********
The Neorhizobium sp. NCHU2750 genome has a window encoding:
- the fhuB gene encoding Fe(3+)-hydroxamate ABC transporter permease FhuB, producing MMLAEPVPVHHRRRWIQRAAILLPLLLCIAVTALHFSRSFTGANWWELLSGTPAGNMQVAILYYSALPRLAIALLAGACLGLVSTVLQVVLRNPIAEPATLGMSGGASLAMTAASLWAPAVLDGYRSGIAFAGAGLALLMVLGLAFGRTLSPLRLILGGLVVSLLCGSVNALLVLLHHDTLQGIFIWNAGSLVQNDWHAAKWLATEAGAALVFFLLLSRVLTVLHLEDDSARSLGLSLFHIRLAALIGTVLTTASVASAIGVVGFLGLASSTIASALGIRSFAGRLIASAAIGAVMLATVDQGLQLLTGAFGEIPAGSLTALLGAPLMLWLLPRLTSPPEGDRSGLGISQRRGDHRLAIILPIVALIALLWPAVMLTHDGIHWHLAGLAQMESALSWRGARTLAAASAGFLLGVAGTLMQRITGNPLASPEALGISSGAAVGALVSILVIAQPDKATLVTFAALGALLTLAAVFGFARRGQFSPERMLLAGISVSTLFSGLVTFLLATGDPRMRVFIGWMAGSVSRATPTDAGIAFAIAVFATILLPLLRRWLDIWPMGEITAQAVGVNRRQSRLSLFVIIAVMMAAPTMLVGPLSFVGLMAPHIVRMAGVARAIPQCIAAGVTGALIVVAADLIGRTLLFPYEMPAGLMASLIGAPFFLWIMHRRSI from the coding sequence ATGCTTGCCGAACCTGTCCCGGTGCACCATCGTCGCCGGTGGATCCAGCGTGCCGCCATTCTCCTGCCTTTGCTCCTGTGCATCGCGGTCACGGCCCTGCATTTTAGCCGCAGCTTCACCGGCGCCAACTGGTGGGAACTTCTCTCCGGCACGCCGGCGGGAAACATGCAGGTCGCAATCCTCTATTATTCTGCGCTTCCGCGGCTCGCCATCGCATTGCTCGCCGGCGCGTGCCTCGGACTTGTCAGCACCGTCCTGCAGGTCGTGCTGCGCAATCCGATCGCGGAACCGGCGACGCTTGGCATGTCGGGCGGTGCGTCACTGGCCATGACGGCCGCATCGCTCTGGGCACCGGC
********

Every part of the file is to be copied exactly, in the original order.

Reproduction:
The Neorhizobium sp. NCHU2750 genome has a window encoding:
- the fhuB gene encoding Fe(3+)-hydroxamate ABC transporter permease FhuB, producing MMLAEPVPVHHRRRWIQRAAILLPLLLCIAVTALHFSRSFTGANWWELLSGTPAGNMQVAILYYSALPRLAIALLAGACLGLVSTVLQVVLRNPIAEPATLGMSGGASLAMTAASLWAPAVLDGYRSGIAFAGAGLALLMVLGLAFGRTLSPLRLILGGLVVSLLCGSVNALLVLLHHDTLQGIFIWNAGSLVQNDWHAAKWLATEAGAALVFFLLLSRVLTVLHLEDDSARSLGLSLFHIRLAALIGTVLTTASVASAIGVVGFLGLASSTIASALGIRSFAGRLIASAAIGAVMLATVDQGLQLLTGAFGEIPAGSLTALLGAPLMLWLLPRLTSPPEGDRSGLGISQRRGDHRLAIILPIVALIALLWPAVMLTHDGIHWHLAGLAQMESALSWRGARTLAAASAGFLLGVAGTLMQRITGNPLASPEALGISSGAAVGALVSILVIAQPDKATLVTFAALGALLTLAAVFGFARRGQFSPERMLLAGISVSTLFSGLVTFLLATGDPRMRVFIGWMAGSVSRATPTDAGIAFAIAVFATILLPLLRRWLDIWPMGEITAQAVGVNRRQSRLSLFVIIAVMMAAPTMLVGPLSFVGLMAPHIVRMAGVARAIPQCIAAGVTGALIVVAADLIGRTLLFPYEMPAGLMASLIGAPFFLWIMHRRSI from the coding sequence ATGCTTGCCGAACCTGTCCCGGTGCACCATCGTCGCCGGTGGATCCAGCGTGCCGCCATTCTCCTGCCTTTGCTCCTGTGCATCGCGGTCACGGCCCTGCATTTTAGCCGCAGCTTCACCGGCGCCAACTGGTGGGAACTTCTCTCCGGCACGCCGGCGGGAAACATGCAGGTCGCAATCCTCTATTATTCTGCGCTTCCGCGGCTCGCCATCGCATTGCTCGCCGGCGCGTGCCTCGGACTTGTCAGCACCGTCCTGCAGGTCGTGCTGCGCAATCCGATCGCGGAACCGGCGACGCTTGGCATGTCGGGCGGTGCGTCACTGGCCATGACGGCCGCATCGCTCTGGGCACCGGC